The Great Dysfunction or Lessons in how Not to Govern

Our nation survived the Great Depression and it has survived the more recent Great Recession.  The question now is whether it will survive the Great Dysfunction.

While the focus of many pundits and politicians is now on Congress’ inability to pass a budget, resulting in one Continuing Resolution after another, invention of new phrases such as the Fiscal Cliff, and the current sequestration scare, a closer examination reveals that Congress has recently been unable to pass other basic legislation that is long past due.

In my own field of Education Advocacy, the most glaring example of the Great Dysfunction is the failure of Congress to reauthorize or amend the Elementary and Secondary Education Act (ESEA) formerly known as No Child Left Behind (NCLB). The NCLB was passed with bipartisan support in 2001 under President George W. Bush.  While the basic goal of having no child fall behind in school was laudable, the law was deeply flawed in many ways, including:

  • failure to provide children who were left behind with any individual remedies;
  • utilizing blunt punishments against individual schools and whole school districts whose students were not doing well on certain performance measures, without providing the necessary support to remedy those failures; and
  • over-realiance on deeply flawed standardized tests to determine whether schools were succeeding or failing to educate children.

NCLB required that 100% of all school children be proficient in reading and mathematics by 2014, with dire consequences for schools and school districts that failed to meet that standard.  While that sounded nice to politicians in 2001, as 2014 loomed closer, it became exceedingly obvious that such a standard was simply impossible to meet.

NCLB was set up to be reauthorized with probable changes in 2007, with the understanding that this law was experimental and would need adjustments.  Indeed, the late Sen. Ted Kennedy worked side by side with President Bush to try to accomplish that goal prior to both of their departures from office, but due to the Great Dysfunction, they failed to achieve passage.

President Obama took up the mantle by renaming NCLB by its old name, the ESEA, and proposed sweeping changes in 2010.  In fact, the Senate Education Committee passed bi-partisan revisions in 2011.  But, once again, the Great Dysfunction took over and the bill did not pass.

Given the looming disastrous 2014 deadline, and the overriding power of the Great Dysfunction, the Obama Administration began to implement state by state waivers of the ESEA in 2012.  As of right now, 44 states along with Washington DC, Puerto Rico and the Bureau of Indian Affairs, have requested waivers.  The Dept. of Education has granted 34 states and the District of Columbia’s waiver requests.

Thus, the result of the Great Dysfunction in our schools is that the largest federal funding stream for our nation’s public schools is now implemented in at least 36 different ways through 35 different waivers and the remaining states continuing to operate under the now universally reviled NCLB.  While some members of Congress have chastised this overreach of Executive authority, there has simply been no progress to pass a revised ESEA.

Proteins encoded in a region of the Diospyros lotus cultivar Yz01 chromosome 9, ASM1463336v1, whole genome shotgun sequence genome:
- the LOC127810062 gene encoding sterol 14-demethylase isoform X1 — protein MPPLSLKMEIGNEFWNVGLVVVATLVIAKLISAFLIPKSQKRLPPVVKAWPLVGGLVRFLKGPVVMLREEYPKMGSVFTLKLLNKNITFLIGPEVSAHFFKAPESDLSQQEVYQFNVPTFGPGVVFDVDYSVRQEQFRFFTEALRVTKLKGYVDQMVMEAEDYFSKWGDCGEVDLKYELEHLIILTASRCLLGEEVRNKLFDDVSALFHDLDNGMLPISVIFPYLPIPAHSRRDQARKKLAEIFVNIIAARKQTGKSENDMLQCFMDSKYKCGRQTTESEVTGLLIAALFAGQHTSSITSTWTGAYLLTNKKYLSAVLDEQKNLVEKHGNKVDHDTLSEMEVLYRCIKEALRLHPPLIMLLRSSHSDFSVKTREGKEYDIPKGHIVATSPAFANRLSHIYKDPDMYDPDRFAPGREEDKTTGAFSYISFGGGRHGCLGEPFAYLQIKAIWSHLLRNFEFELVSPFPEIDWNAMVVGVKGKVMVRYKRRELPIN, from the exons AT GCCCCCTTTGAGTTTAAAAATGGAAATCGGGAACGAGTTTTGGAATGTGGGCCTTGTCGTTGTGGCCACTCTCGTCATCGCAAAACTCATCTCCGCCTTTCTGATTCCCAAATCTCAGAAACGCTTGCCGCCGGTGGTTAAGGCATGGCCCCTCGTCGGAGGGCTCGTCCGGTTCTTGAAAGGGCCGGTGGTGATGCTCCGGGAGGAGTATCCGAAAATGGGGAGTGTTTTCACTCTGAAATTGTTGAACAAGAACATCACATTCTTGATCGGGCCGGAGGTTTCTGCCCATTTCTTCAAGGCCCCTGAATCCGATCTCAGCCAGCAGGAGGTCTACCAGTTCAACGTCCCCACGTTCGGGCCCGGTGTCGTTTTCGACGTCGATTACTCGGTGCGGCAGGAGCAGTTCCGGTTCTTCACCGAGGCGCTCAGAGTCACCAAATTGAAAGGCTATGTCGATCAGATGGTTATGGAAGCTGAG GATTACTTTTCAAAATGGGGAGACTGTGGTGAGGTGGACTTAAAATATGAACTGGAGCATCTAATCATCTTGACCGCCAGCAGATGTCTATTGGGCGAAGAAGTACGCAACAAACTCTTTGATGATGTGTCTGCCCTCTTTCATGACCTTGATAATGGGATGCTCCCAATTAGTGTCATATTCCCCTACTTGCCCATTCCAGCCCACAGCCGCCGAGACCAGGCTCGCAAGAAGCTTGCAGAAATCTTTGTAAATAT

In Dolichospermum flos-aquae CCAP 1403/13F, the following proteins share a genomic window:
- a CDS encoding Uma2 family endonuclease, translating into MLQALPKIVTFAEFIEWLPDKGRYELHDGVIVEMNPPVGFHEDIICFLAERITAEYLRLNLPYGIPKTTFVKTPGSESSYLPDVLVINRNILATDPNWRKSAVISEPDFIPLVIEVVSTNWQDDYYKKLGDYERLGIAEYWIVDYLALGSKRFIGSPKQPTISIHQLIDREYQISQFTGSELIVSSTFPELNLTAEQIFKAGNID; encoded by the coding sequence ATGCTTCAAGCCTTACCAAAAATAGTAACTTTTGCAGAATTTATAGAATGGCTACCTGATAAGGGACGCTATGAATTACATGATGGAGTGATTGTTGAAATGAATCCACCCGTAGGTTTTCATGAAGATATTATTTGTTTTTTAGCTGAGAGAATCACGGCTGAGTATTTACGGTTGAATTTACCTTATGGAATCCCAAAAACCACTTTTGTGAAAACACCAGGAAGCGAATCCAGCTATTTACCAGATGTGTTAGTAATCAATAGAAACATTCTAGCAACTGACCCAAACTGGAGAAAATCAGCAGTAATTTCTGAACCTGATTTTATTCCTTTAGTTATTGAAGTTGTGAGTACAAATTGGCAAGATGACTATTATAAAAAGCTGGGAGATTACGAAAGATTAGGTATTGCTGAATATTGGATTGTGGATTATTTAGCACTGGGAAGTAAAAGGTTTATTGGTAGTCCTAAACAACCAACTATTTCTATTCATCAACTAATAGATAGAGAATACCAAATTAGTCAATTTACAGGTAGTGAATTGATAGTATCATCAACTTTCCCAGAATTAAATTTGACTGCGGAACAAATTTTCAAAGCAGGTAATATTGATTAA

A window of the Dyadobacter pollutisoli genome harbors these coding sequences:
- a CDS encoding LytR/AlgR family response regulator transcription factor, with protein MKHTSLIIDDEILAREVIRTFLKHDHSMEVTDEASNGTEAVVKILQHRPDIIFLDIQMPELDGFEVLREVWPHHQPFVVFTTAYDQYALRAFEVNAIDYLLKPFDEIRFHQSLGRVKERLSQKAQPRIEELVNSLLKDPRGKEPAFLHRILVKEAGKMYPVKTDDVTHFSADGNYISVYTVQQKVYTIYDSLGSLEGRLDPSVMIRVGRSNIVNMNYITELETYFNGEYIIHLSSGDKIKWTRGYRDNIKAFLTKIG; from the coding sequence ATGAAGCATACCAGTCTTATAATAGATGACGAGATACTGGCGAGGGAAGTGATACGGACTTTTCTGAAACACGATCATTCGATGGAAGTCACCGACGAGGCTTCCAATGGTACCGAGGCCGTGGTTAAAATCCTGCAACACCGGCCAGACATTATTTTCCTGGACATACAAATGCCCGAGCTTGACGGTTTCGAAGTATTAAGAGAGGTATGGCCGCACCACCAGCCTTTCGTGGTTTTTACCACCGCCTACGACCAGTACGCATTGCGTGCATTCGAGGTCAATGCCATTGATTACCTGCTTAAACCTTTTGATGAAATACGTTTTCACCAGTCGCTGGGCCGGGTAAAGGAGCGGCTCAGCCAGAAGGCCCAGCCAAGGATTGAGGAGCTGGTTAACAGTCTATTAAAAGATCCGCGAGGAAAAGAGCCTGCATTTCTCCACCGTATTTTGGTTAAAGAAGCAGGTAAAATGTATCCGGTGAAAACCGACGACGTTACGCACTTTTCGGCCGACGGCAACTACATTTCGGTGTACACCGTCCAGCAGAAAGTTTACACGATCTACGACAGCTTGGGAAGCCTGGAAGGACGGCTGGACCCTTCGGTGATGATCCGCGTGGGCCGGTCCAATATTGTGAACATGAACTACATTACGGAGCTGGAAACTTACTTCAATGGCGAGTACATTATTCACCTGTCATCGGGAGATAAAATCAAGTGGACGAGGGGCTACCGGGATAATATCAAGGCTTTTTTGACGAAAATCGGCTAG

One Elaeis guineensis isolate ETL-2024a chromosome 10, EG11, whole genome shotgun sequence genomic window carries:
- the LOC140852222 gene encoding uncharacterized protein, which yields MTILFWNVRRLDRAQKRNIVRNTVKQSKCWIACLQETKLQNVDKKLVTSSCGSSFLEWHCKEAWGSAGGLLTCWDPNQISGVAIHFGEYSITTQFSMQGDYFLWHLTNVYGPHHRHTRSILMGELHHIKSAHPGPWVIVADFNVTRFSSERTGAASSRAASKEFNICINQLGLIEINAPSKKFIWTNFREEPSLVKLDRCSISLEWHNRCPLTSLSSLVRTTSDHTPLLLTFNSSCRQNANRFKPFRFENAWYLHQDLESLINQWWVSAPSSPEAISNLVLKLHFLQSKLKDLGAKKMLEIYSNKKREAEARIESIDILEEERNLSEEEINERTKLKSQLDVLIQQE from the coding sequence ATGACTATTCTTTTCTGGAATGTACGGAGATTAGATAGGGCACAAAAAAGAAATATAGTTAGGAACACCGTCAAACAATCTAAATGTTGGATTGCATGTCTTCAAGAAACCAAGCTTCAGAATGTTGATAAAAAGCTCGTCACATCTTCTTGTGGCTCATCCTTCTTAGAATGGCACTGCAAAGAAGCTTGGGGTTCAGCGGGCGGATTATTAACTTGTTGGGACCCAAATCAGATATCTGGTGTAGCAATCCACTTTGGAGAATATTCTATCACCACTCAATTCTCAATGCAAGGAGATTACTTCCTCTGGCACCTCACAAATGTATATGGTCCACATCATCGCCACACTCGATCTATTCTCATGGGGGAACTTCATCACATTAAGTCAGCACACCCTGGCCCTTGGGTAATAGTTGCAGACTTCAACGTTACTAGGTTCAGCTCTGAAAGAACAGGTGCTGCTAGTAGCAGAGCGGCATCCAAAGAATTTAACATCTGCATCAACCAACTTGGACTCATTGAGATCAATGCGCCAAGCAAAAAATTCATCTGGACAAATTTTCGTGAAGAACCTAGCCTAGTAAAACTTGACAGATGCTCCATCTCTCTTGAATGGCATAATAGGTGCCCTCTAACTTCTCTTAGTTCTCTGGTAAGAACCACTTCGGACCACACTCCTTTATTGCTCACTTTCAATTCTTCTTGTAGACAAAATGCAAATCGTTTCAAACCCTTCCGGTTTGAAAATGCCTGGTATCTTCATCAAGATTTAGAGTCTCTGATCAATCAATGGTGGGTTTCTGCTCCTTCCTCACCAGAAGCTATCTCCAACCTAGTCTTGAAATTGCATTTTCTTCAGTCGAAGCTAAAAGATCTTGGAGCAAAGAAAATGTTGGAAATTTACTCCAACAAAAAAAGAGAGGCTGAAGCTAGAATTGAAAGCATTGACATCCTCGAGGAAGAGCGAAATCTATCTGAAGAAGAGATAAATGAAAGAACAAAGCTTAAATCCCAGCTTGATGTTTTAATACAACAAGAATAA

A more detailed history of this debacle is available from the NY Times.

The question is, what will it take to emerge from the Great Dysfunction?  While many may say that we get the democracy we serve, Benjamin Disraeli put it well when he declared that,

The world is weary of statesmen whom democracy has degraded into politicians.

What we so desperately need are for our politicians to turn into statesmen, who recognize that the Great Dysfunction serves no one.


For more information on how I can help you accomplish effective, progressive systems change e-mail Jeff Spitzer-Resnick or visit Systems Change Consulting.

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The Fallacy in Government Budgeting

For many years, advocates of streamlining government have suggested that government should operate like a business, using phrases like “government should not spend money that it does not have.”  While such phrases may sound appealing, these same business oriented advocates tend to pick and choose which parts of government they think should operate like a business to suit their policy goals, instead of actually applying sound business principles to all aspects of government.

At the state level, the most obvious example of the diametrically opposed methods of budgeting is how most states budget for roads versus how they budget for schools. Not only do most states budget as much road money as road builders request for both new projects and repairs, but specific projects are then put out to bid and states award the contracts based on the amount the road builders claim it will cost to perform the work requested.  This is how business typically works.  A business wants to buy a product or service.  It examines the cost, determines if it has the money, and pays the required cost if it has the money.  Some are so concerned about keeping road money sacrosanct that in Wisconsin, they are moving closer to a Constitutional Amendment to preserve the Transportation Fund from being used for anything other than transportation projects.

When budgeting for education, on the other hand, absolutely no serious consideration is given to how much it costs to educate children properly.  Rather, a pure political decision is made about how much money government is willing to spend on educating children, and then school districts are told to produce high achieving students without any consideration about whether the funding is sufficient to accomplish the desired goal.